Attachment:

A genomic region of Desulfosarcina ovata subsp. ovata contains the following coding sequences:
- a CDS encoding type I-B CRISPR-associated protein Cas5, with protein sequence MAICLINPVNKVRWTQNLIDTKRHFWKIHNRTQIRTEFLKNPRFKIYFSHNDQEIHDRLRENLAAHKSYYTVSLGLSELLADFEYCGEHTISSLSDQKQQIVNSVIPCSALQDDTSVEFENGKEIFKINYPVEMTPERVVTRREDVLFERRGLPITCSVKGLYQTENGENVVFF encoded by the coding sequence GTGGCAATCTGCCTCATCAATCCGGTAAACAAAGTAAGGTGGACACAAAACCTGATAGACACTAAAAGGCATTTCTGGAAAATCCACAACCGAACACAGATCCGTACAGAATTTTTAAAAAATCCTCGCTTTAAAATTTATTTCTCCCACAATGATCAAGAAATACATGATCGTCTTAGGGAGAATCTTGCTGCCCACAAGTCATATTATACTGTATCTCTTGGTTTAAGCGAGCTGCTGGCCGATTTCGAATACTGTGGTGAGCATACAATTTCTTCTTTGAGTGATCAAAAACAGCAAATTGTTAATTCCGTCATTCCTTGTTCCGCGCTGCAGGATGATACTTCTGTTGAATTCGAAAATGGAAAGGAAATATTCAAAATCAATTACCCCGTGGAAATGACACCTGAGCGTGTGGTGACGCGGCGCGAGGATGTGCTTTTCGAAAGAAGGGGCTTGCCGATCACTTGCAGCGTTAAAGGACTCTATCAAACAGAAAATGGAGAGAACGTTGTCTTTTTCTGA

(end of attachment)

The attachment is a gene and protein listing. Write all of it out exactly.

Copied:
A genomic region of Desulfosarcina ovata subsp. ovata contains the following coding sequences:
- a CDS encoding type I-B CRISPR-associated protein Cas5, with protein sequence MAICLINPVNKVRWTQNLIDTKRHFWKIHNRTQIRTEFLKNPRFKIYFSHNDQEIHDRLRENLAAHKSYYTVSLGLSELLADFEYCGEHTISSLSDQKQQIVNSVIPCSALQDDTSVEFENGKEIFKINYPVEMTPERVVTRREDVLFERRGLPITCSVKGLYQTENGENVVFF encoded by the coding sequence GTGGCAATCTGCCTCATCAATCCGGTAAACAAAGTAAGGTGGACACAAAACCTGATAGACACTAAAAGGCATTTCTGGAAAATCCACAACCGAACACAGATCCGTACAGAATTTTTAAAAAATCCTCGCTTTAAAATTTATTTCTCCCACAATGATCAAGAAATACATGATCGTCTTAGGGAGAATCTTGCTGCCCACAAGTCATATTATACTGTATCTCTTGGTTTAAGCGAGCTGCTGGCCGATTTCGAATACTGTGGTGAGCATACAATTTCTTCTTTGAGTGATCAAAAACAGCAAATTGTTAATTCCGTCATTCCTTGTTCCGCGCTGCAGGATGATACTTCTGTTGAATTCGAAAATGGAAAGGAAATATTCAAAATCAATTACCCCGTGGAAATGACACCTGAGCGTGTGGTGACGCGGCGCGAGGATGTGCTTTTCGAAAGAAGGGGCTTGCCGATCACTTGCAGCGTTAAAGGACTCTATCAAACAGAAAATGGAGAGAACGTTGTCTTTTTCTGA